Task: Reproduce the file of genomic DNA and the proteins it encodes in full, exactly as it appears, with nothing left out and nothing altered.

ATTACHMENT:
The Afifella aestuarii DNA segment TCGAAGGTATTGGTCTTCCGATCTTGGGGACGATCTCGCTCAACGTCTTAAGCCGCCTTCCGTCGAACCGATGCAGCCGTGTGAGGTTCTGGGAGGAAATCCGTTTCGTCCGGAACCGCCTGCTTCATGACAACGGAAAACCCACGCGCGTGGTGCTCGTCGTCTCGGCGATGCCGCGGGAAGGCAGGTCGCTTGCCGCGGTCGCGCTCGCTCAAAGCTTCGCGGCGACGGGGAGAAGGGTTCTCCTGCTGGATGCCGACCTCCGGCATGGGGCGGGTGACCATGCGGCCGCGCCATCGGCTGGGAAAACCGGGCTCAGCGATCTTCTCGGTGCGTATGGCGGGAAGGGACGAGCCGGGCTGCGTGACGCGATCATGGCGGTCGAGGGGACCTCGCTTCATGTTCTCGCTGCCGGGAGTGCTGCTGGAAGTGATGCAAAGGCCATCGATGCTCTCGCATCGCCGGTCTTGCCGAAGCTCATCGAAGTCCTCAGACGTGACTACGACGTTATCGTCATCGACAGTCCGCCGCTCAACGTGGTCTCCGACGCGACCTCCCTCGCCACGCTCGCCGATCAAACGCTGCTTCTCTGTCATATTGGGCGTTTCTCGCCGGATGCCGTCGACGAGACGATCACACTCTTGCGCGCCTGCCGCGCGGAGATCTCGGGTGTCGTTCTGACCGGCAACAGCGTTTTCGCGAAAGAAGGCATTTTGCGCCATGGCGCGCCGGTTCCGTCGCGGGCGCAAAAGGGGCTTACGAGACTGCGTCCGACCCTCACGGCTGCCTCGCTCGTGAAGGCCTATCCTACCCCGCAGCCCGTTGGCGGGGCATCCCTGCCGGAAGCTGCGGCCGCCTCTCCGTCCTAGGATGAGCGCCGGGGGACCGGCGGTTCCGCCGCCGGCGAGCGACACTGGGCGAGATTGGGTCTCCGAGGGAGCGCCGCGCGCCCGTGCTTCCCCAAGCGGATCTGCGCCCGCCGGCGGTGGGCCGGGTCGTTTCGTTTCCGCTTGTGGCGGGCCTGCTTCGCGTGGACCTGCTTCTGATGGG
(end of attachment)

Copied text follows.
The Afifella aestuarii DNA segment TCGAAGGTATTGGTCTTCCGATCTTGGGGACGATCTCGCTCAACGTCTTAAGCCGCCTTCCGTCGAACCGATGCAGCCGTGTGAGGTTCTGGGAGGAAATCCGTTTCGTCCGGAACCGCCTGCTTCATGACAACGGAAAACCCACGCGCGTGGTGCTCGTCGTCTCGGCGATGCCGCGGGAAGGCAGGTCGCTTGCCGCGGTCGCGCTCGCTCAAAGCTTCGCGGCGACGGGGAGAAGGGTTCTCCTGCTGGATGCCGACCTCCGGCATGGGGCGGGTGACCATGCGGCCGCGCCATCGGCTGGGAAAACCGGGCTCAGCGATCTTCTCGGTGCGTATGGCGGGAAGGGACGAGCCGGGCTGCGTGACGCGATCATGGCGGTCGAGGGGACCTCGCTTCATGTTCTCGCTGCCGGGAGTGCTGCTGGAAGTGATGCAAAGGCCATCGATGCTCTCGCATCGCCGGTCTTGCCGAAGCTCATCGAAGTCCTCAGACGTGACTACGACGTTATCGTCATCGACAGTCCGCCGCTCAACGTGGTCTCCGACGCGACCTCCCTCGCCACGCTCGCCGATCAAACGCTGCTTCTCTGTCATATTGGGCGTTTCTCGCCGGATGCCGTCGACGAGACGATCACACTCTTGCGCGCCTGCCGCGCGGAGATCTCGGGTGTCGTTCTGACCGGCAACAGCGTTTTCGCGAAAGAAGGCATTTTGCGCCATGGCGCGCCGGTTCCGTCGCGGGCGCAAAAGGGGCTTACGAGACTGCGTCCGACCCTCACGGCTGCCTCGCTCGTGAAGGCCTATCCTACCCCGCAGCCCGTTGGCGGGGCATCCCTGCCGGAAGCTGCGGCCGCCTCTCCGTCCTAGGATGAGCGCCGGGGGACCGGCGGTTCCGCCGCCGGCGAGCGACACTGGGCGAGATTGGGTCTCCGAGGGAGCGCCGCGCGCCCGTGCTTCCCCAAGCGGATCTGCGCCCGCCGGCGGTGGGCCGGGTCGTTTCGTTTCCGCTTGTGGCGGGCCTGCTTCGCGTGGACCTGCTTCTGATGGG